However, she said Brown felt it would be best if BLM members reached out to the groups instead since they had been working with some of them, such as the Burns Paiute tribe, previously.

Now, Sandoval-Gonzalez and Yano are working on contacting each organization and getting feedback on the designs proposed by Trademark.

“And then if they are accurate, we'll just let the city manager and Trademark know that they're good to go,” said Sandoval-Gonzalez. “But if they're not, I think the next step would be to connect [the organization] with Trademark and figure out what it is that would be more representative.”

Brown said when Trademark submitted the mosaic designs, the company sought feedback and were “excited to hear” that they would be getting it “directly from those populations.”

“I'm glad that BLM Ontario stepped up and not just wanted to complain about it, but wanted to actually help and provide some real feedback to it,” said Brown. “I think it's going to add value.”

But Sandoval-Gonzalez said this project is just the “entry point” for BLM Ontario’s work to satisfy one of its original demands of the city council — to “purposefully seek Black and brown artists to be part of the [the city’s] Beautification section of the strategic plan and require artwork to represent the diversity in our community, including historic diversity.”

The organization’s demands, directed at the Ontario City Council and police department, were posted before the June 4 Ontario protest by organizer Charlie Gonzalez. The protest was one of thousands nationwide due to the killing of George Floyd, a Black man, by a white police officer in Minneapolis in late May.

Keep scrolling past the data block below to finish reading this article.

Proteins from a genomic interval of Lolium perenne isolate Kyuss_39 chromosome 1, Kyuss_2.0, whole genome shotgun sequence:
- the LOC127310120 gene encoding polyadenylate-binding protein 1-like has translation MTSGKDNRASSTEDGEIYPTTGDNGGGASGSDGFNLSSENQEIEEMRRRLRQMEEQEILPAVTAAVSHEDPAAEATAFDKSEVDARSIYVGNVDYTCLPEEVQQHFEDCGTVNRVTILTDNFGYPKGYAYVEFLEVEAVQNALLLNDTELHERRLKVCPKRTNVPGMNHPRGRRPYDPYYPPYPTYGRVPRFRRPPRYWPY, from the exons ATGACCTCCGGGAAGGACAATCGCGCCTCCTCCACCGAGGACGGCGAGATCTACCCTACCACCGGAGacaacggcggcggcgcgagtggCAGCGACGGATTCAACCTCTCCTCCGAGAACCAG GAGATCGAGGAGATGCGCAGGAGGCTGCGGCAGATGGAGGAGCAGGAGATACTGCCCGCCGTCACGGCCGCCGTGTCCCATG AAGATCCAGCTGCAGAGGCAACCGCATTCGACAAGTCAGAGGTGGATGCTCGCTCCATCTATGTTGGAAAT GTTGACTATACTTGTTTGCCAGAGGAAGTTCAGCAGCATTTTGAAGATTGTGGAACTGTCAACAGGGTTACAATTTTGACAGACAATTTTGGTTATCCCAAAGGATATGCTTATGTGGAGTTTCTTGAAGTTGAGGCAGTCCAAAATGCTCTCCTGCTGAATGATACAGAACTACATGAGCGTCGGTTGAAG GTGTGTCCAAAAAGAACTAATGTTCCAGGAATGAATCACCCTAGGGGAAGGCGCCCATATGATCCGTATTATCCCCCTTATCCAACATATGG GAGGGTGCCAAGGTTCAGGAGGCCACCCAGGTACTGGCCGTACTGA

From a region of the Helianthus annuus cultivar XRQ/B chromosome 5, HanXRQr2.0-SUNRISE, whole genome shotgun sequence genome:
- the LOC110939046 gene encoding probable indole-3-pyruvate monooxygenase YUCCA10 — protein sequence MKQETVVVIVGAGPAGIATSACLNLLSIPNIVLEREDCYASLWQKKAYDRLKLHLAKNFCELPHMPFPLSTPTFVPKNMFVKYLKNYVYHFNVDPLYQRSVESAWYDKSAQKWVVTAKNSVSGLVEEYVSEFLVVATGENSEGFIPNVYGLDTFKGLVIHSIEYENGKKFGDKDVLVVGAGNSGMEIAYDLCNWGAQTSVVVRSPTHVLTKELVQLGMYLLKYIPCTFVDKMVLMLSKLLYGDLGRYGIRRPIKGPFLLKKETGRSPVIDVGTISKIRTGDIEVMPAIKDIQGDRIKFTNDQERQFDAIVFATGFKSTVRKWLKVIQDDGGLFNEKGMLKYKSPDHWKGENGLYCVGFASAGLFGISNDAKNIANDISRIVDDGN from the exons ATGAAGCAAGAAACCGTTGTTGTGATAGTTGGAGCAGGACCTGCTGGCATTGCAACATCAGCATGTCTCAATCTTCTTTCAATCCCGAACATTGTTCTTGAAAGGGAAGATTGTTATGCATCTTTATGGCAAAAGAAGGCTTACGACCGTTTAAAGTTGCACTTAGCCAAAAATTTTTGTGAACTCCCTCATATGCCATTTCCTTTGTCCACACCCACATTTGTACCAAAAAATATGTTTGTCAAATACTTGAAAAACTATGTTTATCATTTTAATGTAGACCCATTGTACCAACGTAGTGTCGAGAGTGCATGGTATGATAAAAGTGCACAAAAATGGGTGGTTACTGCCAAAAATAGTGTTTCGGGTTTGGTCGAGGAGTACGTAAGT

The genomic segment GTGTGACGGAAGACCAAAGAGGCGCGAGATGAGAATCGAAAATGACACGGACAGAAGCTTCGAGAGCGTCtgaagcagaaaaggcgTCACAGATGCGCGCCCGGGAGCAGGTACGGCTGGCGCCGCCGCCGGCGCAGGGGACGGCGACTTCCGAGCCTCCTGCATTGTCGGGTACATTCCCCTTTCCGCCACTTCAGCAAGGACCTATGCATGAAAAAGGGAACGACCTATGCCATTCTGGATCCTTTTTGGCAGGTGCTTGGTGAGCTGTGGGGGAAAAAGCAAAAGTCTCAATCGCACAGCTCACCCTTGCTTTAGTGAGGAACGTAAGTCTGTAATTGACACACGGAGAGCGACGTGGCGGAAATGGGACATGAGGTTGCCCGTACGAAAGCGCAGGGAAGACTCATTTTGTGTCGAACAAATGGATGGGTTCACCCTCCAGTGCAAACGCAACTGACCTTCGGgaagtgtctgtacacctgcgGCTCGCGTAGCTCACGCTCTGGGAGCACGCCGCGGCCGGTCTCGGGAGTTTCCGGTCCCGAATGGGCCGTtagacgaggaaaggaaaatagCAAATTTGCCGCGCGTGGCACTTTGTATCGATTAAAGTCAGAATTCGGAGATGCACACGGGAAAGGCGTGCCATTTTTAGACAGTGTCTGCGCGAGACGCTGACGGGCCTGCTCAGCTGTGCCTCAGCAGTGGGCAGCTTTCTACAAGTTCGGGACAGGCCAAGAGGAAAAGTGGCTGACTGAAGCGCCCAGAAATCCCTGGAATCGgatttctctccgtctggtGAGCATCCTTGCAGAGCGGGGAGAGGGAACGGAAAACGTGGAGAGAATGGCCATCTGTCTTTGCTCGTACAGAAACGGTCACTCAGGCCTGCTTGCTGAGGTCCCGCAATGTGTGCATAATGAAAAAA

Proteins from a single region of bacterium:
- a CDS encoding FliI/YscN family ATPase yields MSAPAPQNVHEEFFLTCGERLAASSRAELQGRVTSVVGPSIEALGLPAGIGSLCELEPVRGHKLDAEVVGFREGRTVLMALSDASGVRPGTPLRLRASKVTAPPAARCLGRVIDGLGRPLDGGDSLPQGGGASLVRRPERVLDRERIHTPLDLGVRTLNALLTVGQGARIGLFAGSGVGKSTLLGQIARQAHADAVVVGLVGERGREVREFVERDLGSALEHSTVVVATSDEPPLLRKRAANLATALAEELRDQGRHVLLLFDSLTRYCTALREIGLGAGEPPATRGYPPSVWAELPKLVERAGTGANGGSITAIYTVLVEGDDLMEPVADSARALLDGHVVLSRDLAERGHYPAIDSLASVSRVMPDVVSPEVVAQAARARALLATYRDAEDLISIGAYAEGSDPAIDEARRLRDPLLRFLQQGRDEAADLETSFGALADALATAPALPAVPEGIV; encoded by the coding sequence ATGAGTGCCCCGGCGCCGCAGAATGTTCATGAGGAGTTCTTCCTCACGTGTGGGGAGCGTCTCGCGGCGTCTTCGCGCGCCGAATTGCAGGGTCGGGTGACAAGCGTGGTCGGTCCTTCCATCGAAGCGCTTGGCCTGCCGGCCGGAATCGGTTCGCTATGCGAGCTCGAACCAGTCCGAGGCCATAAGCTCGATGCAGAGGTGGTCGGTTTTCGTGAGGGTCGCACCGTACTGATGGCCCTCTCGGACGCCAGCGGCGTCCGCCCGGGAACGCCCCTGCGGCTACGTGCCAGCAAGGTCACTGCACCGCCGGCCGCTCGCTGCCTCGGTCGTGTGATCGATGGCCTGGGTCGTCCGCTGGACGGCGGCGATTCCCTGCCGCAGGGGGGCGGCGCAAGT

The group’s other seven demands consisted of more diversity training for city officials, greater transparency in how the police department trains and reprimands officers, increasing community outreach programs in the police department and addressing the lack of gender diversity on the city council, among other things.

“Right now, we're working on the one that we thought would be most achievable, easiest to deal with them,” said Sandoval-Gonzalez. “The beautification project was one that we felt like could be something we could immediately agree on.”

Sandoval-Gonzalez said their main goal is for the artwork to be historically accurate in representing the community, pointing to the murals around Vale as an example.

“We'd like to see representation of that sort, but that's a little bit more accurate to the different people in the area,” said Sandoval-Gonzalez. “Where we have not the stories of the white settlers’ perspectives on paintings and buildings, but the stories of the different people who have lived in this area.”

Further, the group wants the artwork created to be done by artists of color since they would be “telling the stories of people of color.”

“We want somebody who's going to not just be diverse, but also represent the people,” said Sandoval-Gonzalez.

News tip? Contact reporter Bailey Lewis at [email protected]